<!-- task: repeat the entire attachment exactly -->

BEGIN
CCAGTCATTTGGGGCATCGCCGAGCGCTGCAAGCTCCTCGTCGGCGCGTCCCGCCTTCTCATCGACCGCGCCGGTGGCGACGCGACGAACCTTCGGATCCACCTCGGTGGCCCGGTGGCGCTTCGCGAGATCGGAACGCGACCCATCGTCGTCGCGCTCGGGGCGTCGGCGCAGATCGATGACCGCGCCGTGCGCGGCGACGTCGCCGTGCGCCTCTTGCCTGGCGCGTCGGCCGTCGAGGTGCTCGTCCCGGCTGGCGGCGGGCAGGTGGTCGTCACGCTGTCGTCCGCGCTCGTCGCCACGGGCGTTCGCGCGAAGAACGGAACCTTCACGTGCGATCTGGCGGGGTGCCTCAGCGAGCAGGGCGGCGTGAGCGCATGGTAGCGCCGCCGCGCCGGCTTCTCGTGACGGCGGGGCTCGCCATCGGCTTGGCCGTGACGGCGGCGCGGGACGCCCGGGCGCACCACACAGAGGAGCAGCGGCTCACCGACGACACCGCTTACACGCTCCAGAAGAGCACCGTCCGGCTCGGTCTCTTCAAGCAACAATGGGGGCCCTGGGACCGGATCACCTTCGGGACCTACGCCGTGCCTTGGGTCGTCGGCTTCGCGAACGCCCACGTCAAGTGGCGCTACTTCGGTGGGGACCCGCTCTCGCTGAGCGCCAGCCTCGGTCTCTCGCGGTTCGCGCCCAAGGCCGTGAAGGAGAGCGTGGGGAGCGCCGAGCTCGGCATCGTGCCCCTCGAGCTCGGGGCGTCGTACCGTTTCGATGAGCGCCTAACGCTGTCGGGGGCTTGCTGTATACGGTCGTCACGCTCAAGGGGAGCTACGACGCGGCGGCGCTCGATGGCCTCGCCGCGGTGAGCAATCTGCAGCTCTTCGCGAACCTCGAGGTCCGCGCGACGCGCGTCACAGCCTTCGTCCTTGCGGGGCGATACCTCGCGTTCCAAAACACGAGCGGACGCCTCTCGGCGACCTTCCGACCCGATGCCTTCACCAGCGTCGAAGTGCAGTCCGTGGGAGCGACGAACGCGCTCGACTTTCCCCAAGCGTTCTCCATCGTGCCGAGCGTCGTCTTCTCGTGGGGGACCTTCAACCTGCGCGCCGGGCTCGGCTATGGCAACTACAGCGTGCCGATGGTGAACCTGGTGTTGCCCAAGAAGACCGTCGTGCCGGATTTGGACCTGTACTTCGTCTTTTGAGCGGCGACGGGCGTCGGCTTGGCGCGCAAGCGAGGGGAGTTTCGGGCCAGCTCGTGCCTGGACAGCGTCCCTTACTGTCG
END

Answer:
CCAGTCATTTGGGGCATCGCCGAGCGCTGCAAGCTCCTCGTCGGCGCGTCCCGCCTTCTCATCGACCGCGCCGGTGGCGACGCGACGAACCTTCGGATCCACCTCGGTGGCCCGGTGGCGCTTCGCGAGATCGGAACGCGACCCATCGTCGTCGCGCTCGGGGCGTCGGCGCAGATCGATGACCGCGCCGTGCGCGGCGACGTCGCCGTGCGCCTCTTGCCTGGCGCGTCGGCCGTCGAGGTGCTCGTCCCGGCTGGCGGCGGGCAGGTGGTCGTCACGCTGTCGTCCGCGCTCGTCGCCACGGGCGTTCGCGCGAAGAACGGAACCTTCACGTGCGATCTGGCGGGGTGCCTCAGCGAGCAGGGCGGCGTGAGCGCATGGTAGCGCCGCCGCGCCGGCTTCTCGTGACGGCGGGGCTCGCCATCGGCTTGGCCGTGACGGCGGCGCGGGACGCCCGGGCGCACCACACAGAGGAGCAGCGGCTCACCGACGACACCGCTTACACGCTCCAGAAGAGCACCGTCCGGCTCGGTCTCTTCAAGCAACAATGGGGGCCCTGGGACCGGATCACCTTCGGGACCTACGCCGTGCCTTGGGTCGTCGGCTTCGCGAACGCCCACGTCAAGTGGCGCTACTTCGGTGGGGACCCGCTCTCGCTGAGCGCCAGCCTCGGTCTCTCGCGGTTCGCGCCCAAGGCCGTGAAGGAGAGCGTGGGGAGCGCCGAGCTCGGCATCGTGCCCCTCGAGCTCGGGGCGTCGTACCGTTTCGATGAGCGCCTAACGCTGTCGGGGGCTTGCTGTATACGGTCGTCACGCTCAAGGGGAGCTACGACGCGGCGGCGCTCGATGGCCTCGCCGCGGTGAGCAATCTGCAGCTCTTCGCGAACCTCGAGGTCCGCGCGACGCGCGTCACAGCCTTCGTCCTTGCGGGGCGATACCTCGCGTTCCAAAACACGAGCGGACGCCTCTCGGCGACCTTCCGACCCGATGCCTTCACCAGCGTCGAAGTGCAGTCCGTGGGAGCGACGAACGCGCTCGACTTTCCCCAAGCGTTCTCCATCGTGCCGAGCGTCGTCTTCTCGTGGGGGACCTTCAACCTGCGCGCCGGGCTCGGCTATGGCAACTACAGCGTGCCGATGGTGAACCTGGTGTTGCCCAAGAAGACCGTCGTGCCGGATTTGGACCTGTACTTCGTCTTTTGAGCGGCGACGGGCGTCGGCTTGGCGCGCAAGCGAGGGGAGTTTCGGGCCAGCTCGTGCCTGGACAGCGTCCCTTACTGTCG